equation following dimensionless groups are formed:

hf = fLV2 (8) y.=y~ rg (14.a)

2gD2p DpVo~L

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TABLE 1. Coefficients of Equation 20.

S.No S C kl kz k3 Max.Error %
I Ypl* 1 (20.a) (20.b) (20.c) 4

2 tpl* 7r/2 (20.d) (20.e) 0.587 3

3 YtI* -1 (20.t) (20.g) (20.h) 5

4 ttl*
37r/2 1.9 1.49 0.653 4.2

5 YtOl* -1 (20.1) 0.914 -0.946 4.4

6 !pz* 57r/ 2 3.0 1.362 0.7 4.6

and the initial conditions for sudden valve

t, = t Dp rg (l4.b) opening are
dy, =-1 (l9.b)
The conduit velocity may be expressed as dt,

v = V0- dy, (15) Being non-linear it wil1 be very difficult to find a

dt, closed form solution of 18. A numerical solution,
using a fourth order Runga Kutta method, can be
Substituting 15 in 11 one gets attempted. From this numerical solution one can
see that the various properties of the solution like

Re = R 0-dy* (16) Ypl', tpl" Ytl', and ttl' are functions ofRo, ~, and
dt, Dp

Ro = VoDp (17) With varying 0::; ~

::;0.02 the following
v Dp
empirical formula for finding the mentioned values
in which Ro is the initial Reynolds number has been suggested:
defined as using non-dimensional variables 12 k3
reduces to: , kZ

S = C [ 1+ [ 01~~,J ]
dZy, +~h ,dy' , + ,=0 (18)
dt; fo fO dt* dt, l y In which the values of S, C, kt, kz, k3 can be found
from the Table I.
The initial conditions for sudden valve closure at '

] .85! 1+0.35 -~-_O

" [ Dp)

dy, = 1 (l9.a) (20.a)

dt, k)= (i~32:'"R~oiT--

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1'1 2 3 4
«>. -0.2 -~~~~==--=-
-0.8 - - - - Eq. 20.
1 I


Figure 2. Surge Oscillation in Simple Surge Tank.

kz = 1.896R:.OIl (20.b)
k, = 1.66 + 1.227( ;pJ
k3 = 0.946R:.oI (20.c)

k, =0.786+ k3 = 0.57(1+ 1.6R:.04' )

O.037 20.i)

Dp y:o;
(1+(& (lOs +Ro) (20.d)
1+ 0.054( ;pJ
Figure 2 shows a typical plot of surge oscillation
kz = 1.73+ . 7:~ for sudden valve closure obtained by solution
Equation 18 using fourth order Runga Kutta
method. Analysis of a large number of surge
(1+19.6{;,)' )(3162+R:') oscillation curves suggest the following empirical
(20.e) equation for h fO'< 1.5 :

- 1.36( 1+0.05(
1.5 + R °
J )
y. = h:o. (exp(-at.)+exp(-r3t.))sin(ro.t. -~)

in which
0.OZ4 )
k Z -- 0.462(1.92 + RO~83 (20.g)
1+ 0.6 ~ (2 1.b)
( Dp J ro. = tpz' - tpl'

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~= 1t 5t p 1* - tp2*
(2 1.c)
2 tp2* - tpl* Dp Diameter of Conduit
Dpo Minmum Conduit Diameter
Putting t* = tpl* in Equation 21.a and equating it DT Diameter of Simple Surge Tank
DTs Stable Diameter of Tank
to Ypl* one gets:
f Friction Factor
fo Friction Factor for Initial Velocity
exp(- atpl*)+ exp(- r3tpl*)= 2y pl*sin ~ (22) g Gravitational Acceleration
hfo* hi Free Board in Tank
h2 Cushion Level in Tank
Also by putting t* = tll* in Equation 21.a and hf Head Loss
equating it to y IJ*one gets: hjV Initial Head Loss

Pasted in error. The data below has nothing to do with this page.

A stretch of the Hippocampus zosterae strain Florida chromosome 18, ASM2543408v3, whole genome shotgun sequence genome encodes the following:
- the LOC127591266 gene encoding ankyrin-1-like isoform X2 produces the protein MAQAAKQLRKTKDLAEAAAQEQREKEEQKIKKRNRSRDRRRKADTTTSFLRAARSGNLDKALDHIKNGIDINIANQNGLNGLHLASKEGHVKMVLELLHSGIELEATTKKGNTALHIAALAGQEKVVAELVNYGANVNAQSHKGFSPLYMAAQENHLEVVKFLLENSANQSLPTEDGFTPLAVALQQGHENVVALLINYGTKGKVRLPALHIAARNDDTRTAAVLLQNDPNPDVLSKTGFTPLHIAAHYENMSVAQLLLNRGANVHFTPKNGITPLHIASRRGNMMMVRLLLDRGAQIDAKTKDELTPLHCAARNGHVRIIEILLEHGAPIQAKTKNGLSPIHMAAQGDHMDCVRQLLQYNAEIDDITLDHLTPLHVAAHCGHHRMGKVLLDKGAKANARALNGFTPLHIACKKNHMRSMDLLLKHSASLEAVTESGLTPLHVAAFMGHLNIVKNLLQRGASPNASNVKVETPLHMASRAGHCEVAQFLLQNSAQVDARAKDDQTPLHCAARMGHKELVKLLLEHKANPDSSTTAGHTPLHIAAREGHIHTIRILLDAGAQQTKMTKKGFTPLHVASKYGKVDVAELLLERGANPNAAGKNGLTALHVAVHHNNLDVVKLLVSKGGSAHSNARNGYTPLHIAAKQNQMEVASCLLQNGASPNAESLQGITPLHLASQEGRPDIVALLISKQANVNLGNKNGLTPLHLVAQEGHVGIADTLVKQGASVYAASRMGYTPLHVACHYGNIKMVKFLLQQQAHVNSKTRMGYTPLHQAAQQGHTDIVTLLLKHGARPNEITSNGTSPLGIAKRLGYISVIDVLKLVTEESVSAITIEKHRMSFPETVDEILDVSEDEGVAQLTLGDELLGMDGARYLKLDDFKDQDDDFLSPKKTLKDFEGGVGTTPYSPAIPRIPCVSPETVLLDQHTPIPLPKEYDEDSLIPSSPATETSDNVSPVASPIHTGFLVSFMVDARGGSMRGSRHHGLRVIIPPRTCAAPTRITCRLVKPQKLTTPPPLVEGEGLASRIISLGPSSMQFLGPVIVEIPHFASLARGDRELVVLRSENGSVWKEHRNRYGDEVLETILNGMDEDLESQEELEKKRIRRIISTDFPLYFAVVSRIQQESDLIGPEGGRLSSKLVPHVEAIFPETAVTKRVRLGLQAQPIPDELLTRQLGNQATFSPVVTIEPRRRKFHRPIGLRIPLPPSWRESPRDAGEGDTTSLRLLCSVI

hj{}* Non-Dimensional Initial Head Loss
Ho Desired Head
exp(-attl*)+exp(-~ttl*)= 2YII*sin~ (23) HT Height of Tank
hfo* Cost Parameter for Conduit
KT Cost of Tank per Unit Area
The quantities of a and [3 can be obtained by L Length of Conduit
solving Equations 22 and 23, simultaneously [1]. m Cost Parameter for Conduit
Figure 2 shows the result obtained by solving Desired Power
Equation 21.a and compares it with the result
obtained by numerical solution of differential Qo Initial Discharge
R Reynolds Number
Equation 18 by Runga Kutta method. The Y*
Ro Initial Reynolds Number
versus t * curve can be converted to a y versus t
t time
curve via using Equations 14.a and 14.b.
1- Non-Dimensional Time Parameter
tpl The Occurrence Time of First Peak
t pl* Non-Dimensional Time of Occurrence
4. CONCLUSION First Peak
t p2* Non-Dimensional Time of Occurrence
In the present study a general solution for surge Second Peak
oscillation in a simple surge tank and an optimal tll The Occurrence Time of First Downsurge
design of system has been discussed. The main
conclusions are as follows:
t tI * Non-Dimensional Time of First Downsurge
v Velocity
1. Equations for maximum surge height and VO Initial Velocity
corresponding time of occurrence have been Y Height of Surge
2. y* Non-Dimensional Height of Surge
Equations for minimum downsurge and the
corresponding time of occurrence have been ypl Height of First Peak
developed. Y pl* Non-Dimensional Height of First Peak
3. An equation for the occurrence of a second Ytl Height of First Downsurge
peak of the surge oscillation has been Y 11* Non-Dimensional Height of First Downsurge
obtained. Bottom Level of Tank
4. An equation for surge oscillation has been
Zo Level of Reservoir

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E Roughness of Conduit 3. Jakobsen, B. F., "Surge Tanks", Trans. ASCE, (85), (1956),
110 Steady State Efficiency 4. Jeager, c., "Engineering Fluid Mechanics", Blakie and Son
Ltd., London, U.K., (1956).
Viscosity of Water 5. Marris, A. W., "Large Water Displacement in Simple Surge
v Kinematic Viscosity of Water Tank", J. Basic Engrg. ASME, (81), (1959), 446-454.
6. Parmakian, J., "Water Hammer Analysis", Prentice-Hall Inc.,
p Mass Density of Water New York, U.S.A., (1955).
7. Pickford, J., "Analysis of Surges", Macmillan and Co. Ltd.,
bath, U.K., (1969).
8. Rich, G. R., "Hydraulic Transient", Mc Graw-Hill Book Co.
Inc., New York, USA, (1951).
6. REFERERENCE 9. Rouse, H., "Engineering Hydraulics", John Wiley & Sons
Inc., New York, USA, (1950).
1. Azhdary Moghaddam, M., "Simple Surge Tank Analysis and 10. Sutton, B. A., "Series Solution of Some Surge Tank
Design", M. E. Thesis presented at Univ. of R06rkee, Problems", Proc. Instn. Civil Engrs., (16), (1960), 225-234.
Roorkee U.P. India, in Partial Fulfilment of Required for the 11. Swamee, P. K., Jain, A. K., "Explicit Equation for Pipeflow
Master of Engineering in Civil Engineering, (1992). Problems", J. Hyd. Div. ASCE, 102(5), (1976), 657-664.
2. Chaudhary, M. H., "Applied Hydraulic Transients", Van 12. Wylie, E. B., Streeter, L., "Fluid Transients", Mc Graw Hill
Nostrand Reinhold Co., New York, USA, (1987). Inc., New York, USA., (1978).